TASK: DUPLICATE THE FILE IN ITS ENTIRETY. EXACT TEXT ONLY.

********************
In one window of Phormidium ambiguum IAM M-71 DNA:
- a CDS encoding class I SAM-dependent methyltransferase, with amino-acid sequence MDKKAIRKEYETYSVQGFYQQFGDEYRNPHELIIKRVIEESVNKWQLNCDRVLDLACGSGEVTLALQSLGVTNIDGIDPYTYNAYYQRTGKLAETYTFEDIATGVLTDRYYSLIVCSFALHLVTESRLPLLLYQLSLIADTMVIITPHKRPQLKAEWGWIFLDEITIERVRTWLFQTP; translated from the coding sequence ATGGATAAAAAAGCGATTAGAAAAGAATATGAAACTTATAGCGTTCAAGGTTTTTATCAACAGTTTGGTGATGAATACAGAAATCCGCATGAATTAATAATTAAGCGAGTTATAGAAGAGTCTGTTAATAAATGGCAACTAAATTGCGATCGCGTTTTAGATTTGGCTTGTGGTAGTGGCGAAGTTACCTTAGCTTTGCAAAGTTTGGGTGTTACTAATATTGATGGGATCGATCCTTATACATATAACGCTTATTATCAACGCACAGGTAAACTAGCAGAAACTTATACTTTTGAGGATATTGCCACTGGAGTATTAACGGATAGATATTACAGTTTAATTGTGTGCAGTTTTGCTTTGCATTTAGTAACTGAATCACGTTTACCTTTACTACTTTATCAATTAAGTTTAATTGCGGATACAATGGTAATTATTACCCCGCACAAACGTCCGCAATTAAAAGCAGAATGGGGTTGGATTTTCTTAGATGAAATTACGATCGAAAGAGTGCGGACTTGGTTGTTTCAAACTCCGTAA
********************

In one window of Phormidium ambiguum IAM M-71 DNA:
- a CDS encoding class I SAM-dependent methyltransferase, with amino-acid sequence MDKKAIRKEYETYSVQGFYQQFGDEYRNPHELIIKRVIEESVNKWQLNCDRVLDLACGSGEVTLALQSLGVTNIDGIDPYTYNAYYQRTGKLAETYTFEDIATGVLTDRYYSLIVCSFALHLVTESRLPLLLYQLSLIADTMVIITPHKRPQLKAEWGWIFLDEITIERVRTWLFQTP; translated from the coding sequence ATGGATAAAAAAGCGATTAGAAAAGAATATGAAACTTATAGCGTTCAAGGTTTTTATCAACAGTTTGGTGATGAATACAGAAATCCGCATGAATTAATAATTAAGCGAGTTATAGAAGAGTCTGTTAATAAATGGCAACTAAATTGCGATCGCGTTTTAGATTTGGCTTGTGGTAGTGGCGAAGTTACCTTAGCTTTGCAAAGTTTGGGTGTTACTAATATTGATGGGATCGATCCTTATACATATAACGCTTATTATCAACGCACAGGTAAACTAGCAGAAACTTATACTTTTGAGGATATTGCCACTGGAGTATTAACGGATAGATATTACAGTTTAATTGTGTGCAGTTTTGCTTTGCATTTAGTAACTGAATCACGTTTACCTTTACTACTTTATCAATTAAGTTTAATTGCGGATACAATGGTAATTATTACCCCGCACAAACGTCCGCAATTAAAAGCAGAATGGGGTTGGATTTTCTTAGATGAAATTACGATCGAAAGAGTGCGGACTTGGTTGTTTCAAACTCCGTAA